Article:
Experts insist ethno-religious divides worsen insecurity and poverty in Nigeria.
Nigeria currently experiences socio-economic challenges and deepening insecurity especially in the North West and North East regions of Nigeria. Experts claim that these issues may persist unless the country finds a solution to the worsening ethno-religious situation in the country. Experts convened at an event in Abuja to have a discussion with the theme, “A Way to Mitigate Ethnic Tension, Re-examining the Ability of Ethnic Federalism to Reduce Group Grievances in Nigeria.” These experts persisted that Nigeria must devise a way to ensure that all the ethnic groups and religious organizations in the country have a say in the way the country is governed.
At the seminar, which was organized by the Centre for the Study of the Economies of Africa (CSEA) and the Africa School of Economics (ASE), the experts stressed the need for peaceful co-existence, adding that unless there is social justice and a federal system that is inclusive for all concerned parties, economic development may just remain a dream in the country. Before the Nigerian Civil War (also known as the Biafran War), Nigeria practiced federalism, where Nigeria was divided into regions and the center was weaker than it is today. This is an example of a federal system that is more inclusive than the current system in Nigeria.
Gilchrist says Nigeria needs ethnic federalism.
The experts included Narrelle Gilchrist of Princeton University; Country Director of Care, Hussaini Abdu; Director, Good Governance Team, Tunde Selma; and Partner, Nextier Group, Dr Ndubuisi Nwokolo. This team of experts said that while Nigeria has good legal framework and ideas that promote exclusivity, there is a need to strengthen and implement ways that can address the grievances of different ethnic groups. Gilchrist noted the multiple nature of ethnic groups in Nigeria and makes Nigeria a key case of ethnic federalism.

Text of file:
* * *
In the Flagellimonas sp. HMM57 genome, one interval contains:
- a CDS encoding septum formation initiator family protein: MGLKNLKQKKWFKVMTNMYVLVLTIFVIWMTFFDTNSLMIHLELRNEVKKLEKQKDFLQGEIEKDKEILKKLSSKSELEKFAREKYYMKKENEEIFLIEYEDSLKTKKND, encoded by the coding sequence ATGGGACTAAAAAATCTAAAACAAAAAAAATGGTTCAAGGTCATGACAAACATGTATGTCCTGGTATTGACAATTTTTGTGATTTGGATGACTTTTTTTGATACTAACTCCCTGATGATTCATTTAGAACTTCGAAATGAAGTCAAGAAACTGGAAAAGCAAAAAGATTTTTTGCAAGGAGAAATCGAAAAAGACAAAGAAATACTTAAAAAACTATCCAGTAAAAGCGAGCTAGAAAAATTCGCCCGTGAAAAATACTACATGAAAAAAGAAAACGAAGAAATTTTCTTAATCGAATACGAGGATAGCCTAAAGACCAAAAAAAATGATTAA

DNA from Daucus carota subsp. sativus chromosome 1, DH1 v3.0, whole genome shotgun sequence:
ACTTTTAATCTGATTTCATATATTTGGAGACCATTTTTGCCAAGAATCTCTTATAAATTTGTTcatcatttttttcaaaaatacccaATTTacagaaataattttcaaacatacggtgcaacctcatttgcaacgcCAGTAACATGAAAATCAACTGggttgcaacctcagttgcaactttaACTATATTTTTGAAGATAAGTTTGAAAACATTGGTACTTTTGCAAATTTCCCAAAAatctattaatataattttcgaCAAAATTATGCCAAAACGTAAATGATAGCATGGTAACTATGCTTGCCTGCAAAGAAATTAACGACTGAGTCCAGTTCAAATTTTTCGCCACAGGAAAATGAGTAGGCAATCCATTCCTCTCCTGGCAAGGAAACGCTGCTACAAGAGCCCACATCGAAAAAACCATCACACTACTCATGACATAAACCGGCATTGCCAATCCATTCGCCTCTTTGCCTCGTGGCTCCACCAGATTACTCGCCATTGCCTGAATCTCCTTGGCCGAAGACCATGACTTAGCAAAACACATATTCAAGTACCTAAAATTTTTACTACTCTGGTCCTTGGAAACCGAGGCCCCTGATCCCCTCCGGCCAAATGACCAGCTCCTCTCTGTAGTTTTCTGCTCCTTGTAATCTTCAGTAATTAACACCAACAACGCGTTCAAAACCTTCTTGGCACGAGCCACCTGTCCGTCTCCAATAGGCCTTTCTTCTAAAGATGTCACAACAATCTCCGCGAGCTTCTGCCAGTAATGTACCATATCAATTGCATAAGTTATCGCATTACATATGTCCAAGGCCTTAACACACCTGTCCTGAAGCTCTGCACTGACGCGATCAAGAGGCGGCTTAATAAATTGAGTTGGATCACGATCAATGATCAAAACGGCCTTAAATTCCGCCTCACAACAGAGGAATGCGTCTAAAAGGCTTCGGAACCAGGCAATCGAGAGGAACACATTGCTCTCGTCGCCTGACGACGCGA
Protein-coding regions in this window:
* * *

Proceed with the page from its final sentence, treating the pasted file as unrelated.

She admitted success in the way Nigeria has managed its ethnic differences and called mechanism that would further strengthen the move across the country. She said, “Looking at this single system of ethnic federalism can illustrate why decentralization of power might stem some ethnic conflicts while failing to stop others, because of its context-specific design and enforcement. In my cross-national regression results, I find that ethnic federalism on average does have a mitigating impact on conflict, but the effect is conditional on groups’ having reduced grievances under decentralization.”
Nigeria is now divided more than it has ever been since independence.
With more than 250 tribes and more than 500 languages (the second largest for a country in the world), ethnic groups have always looked out for the benefit of their people especially in the long run. Although Nigeria is often divided into three major tribes, it does not take long to discover that the three-major-tribe division is just a miniaturized, media version of reality. In the South West geo-political zone of Nigeria, the Yoruba are the most dominant and largest in population. But even amongst this major tribe, some that are from Badagry in Lagos are sometimes seen as pseudo-Yoruba.
In the South South and South East zones, there are more tribes and ethnicities than is projected in the media. These include the Bini, the Ebira, the Ijaw, the Ibibio, etc. In the North Central, North West and North East zones, it is much the same. This makes political decisions and the federal-character clause in the constitution of the country very hard to implement. The recent build-up to the general elections in 2023 has shown that one cannot just sum up the division in the country.
The state of insecurity in the country has ethno-religious coloration.
As soon as Boko Haram (a terrorist organization fighting to establish an Islamic caliphate) started its activities, many people have termed it a Muslim agenda, a Hausa-Fulani supremacist plan, and a political move to rake in illegal money. However, the group also consists of people from different ethnicities other than Hausa and Fulani. The group had also attacked mosques and Muslim worshippers in the past. Also, that the group had also in the past seized and launched a territory more than the size of Belgium in the northern area of Nigeria, it does not really have any corrupt political undertone. Or does it have all of these at the same time? Now that the problem has shifted to bandits and kidnappers, the same concerns have been raised.
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